'People like me don't make things like that': Participatory video as a method for reducing leprosy-related stigma.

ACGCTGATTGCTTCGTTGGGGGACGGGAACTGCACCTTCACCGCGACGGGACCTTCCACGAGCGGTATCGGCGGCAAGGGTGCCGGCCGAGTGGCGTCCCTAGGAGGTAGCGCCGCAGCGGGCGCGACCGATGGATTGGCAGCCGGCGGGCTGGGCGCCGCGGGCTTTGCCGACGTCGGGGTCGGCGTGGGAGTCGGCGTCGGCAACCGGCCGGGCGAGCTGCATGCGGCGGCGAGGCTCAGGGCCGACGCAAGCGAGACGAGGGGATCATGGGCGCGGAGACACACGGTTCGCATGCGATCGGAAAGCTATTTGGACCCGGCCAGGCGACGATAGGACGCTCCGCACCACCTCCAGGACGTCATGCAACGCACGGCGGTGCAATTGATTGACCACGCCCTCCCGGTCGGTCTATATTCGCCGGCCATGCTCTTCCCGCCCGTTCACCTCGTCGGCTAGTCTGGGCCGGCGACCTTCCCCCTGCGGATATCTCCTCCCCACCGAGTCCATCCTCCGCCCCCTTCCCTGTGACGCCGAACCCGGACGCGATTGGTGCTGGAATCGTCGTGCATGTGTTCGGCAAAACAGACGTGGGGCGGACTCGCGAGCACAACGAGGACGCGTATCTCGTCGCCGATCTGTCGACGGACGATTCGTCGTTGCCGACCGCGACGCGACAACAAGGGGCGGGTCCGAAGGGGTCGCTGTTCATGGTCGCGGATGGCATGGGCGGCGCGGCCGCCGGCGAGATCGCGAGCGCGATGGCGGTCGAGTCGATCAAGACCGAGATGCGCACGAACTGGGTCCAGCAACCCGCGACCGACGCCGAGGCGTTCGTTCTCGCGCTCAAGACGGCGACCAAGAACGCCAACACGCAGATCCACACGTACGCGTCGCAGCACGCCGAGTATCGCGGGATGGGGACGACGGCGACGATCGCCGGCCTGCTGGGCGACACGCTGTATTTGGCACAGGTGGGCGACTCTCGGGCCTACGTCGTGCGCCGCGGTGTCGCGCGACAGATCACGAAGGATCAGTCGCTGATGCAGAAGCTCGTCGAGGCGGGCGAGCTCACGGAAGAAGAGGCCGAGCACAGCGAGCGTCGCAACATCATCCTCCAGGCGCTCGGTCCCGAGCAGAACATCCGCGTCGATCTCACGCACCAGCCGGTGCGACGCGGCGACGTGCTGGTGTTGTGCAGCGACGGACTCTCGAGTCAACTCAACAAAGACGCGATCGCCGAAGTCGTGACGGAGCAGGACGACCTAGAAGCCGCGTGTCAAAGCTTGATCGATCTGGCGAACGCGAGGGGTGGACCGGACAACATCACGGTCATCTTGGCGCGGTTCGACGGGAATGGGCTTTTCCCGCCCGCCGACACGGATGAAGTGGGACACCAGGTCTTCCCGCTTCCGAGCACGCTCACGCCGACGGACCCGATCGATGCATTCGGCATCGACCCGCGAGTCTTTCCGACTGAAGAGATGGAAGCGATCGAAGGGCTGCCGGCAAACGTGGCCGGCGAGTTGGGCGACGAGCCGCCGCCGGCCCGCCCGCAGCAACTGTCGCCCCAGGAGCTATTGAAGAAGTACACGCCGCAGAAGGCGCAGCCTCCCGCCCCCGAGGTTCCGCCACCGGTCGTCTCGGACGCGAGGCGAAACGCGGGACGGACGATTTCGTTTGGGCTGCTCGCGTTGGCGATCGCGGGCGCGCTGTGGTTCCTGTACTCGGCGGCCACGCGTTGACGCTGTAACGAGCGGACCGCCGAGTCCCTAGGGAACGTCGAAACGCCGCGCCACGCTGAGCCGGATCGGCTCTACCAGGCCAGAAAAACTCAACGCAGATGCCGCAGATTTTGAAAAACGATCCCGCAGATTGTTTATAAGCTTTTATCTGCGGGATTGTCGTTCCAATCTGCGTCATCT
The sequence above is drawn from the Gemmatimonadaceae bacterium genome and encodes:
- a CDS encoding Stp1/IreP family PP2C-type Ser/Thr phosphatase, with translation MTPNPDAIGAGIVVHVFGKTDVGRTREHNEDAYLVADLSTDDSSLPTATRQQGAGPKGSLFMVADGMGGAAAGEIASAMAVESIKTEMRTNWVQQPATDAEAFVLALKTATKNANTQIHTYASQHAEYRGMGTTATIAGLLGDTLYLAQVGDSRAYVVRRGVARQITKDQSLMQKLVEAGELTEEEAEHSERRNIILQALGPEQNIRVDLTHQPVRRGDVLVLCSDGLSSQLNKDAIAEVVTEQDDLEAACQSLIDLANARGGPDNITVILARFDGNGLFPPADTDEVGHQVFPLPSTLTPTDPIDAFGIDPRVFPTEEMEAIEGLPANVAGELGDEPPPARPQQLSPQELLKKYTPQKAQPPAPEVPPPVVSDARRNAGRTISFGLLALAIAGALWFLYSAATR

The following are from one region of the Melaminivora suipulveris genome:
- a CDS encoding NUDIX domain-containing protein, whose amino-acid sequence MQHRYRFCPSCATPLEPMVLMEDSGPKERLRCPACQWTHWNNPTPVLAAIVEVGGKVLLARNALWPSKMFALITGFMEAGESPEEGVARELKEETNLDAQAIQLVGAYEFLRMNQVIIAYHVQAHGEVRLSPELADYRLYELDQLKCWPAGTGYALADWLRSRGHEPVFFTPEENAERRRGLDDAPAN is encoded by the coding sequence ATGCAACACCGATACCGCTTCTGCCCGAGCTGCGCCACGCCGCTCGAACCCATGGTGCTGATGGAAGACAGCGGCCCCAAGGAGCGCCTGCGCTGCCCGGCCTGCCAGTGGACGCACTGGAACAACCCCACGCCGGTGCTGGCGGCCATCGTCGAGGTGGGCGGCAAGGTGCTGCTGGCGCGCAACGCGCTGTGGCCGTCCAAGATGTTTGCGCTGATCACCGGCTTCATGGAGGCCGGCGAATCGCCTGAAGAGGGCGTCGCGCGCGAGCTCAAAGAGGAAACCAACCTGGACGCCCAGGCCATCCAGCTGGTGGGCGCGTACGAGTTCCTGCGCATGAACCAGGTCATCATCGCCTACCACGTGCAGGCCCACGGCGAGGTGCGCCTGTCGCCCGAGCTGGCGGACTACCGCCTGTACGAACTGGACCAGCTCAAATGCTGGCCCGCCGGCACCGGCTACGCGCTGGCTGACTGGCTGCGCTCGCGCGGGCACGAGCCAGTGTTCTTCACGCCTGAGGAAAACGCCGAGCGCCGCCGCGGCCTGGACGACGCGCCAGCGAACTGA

The Stigma Assessment and Reduction of Impact project aims to assess the effectiveness of stigma-reduction interventions in the field of leprosy. Participatory video seemed to be a promising approach to reducing stigma among stigmatized individuals (in this study the video makers) and the stigmatisers (video audience). This study focuses on the video makers and seeks to assess the impact on them of making a participatory video and to increase understanding of how to deal with foreseeable difficulties. Participants were selected on the basis of criteria and in collaboration with the community health centre. This study draws on six qualitative methods including interviews with the video makers and participant observation. Triangulation was used to increase the validity of the findings. Two videos were produced. The impact on participants ranged from having a good time to a greater sense of togetherness, increased self-esteem, individual agency and willingness to take action in the community. Concealment of leprosy is a persistent challenge, and physical limitations and group dynamics are also areas that require attention. Provided these three areas are properly taken into account, participatory video has the potential to address stigma at least at three levels - intrapersonal, interpersonal and community - and possibly more.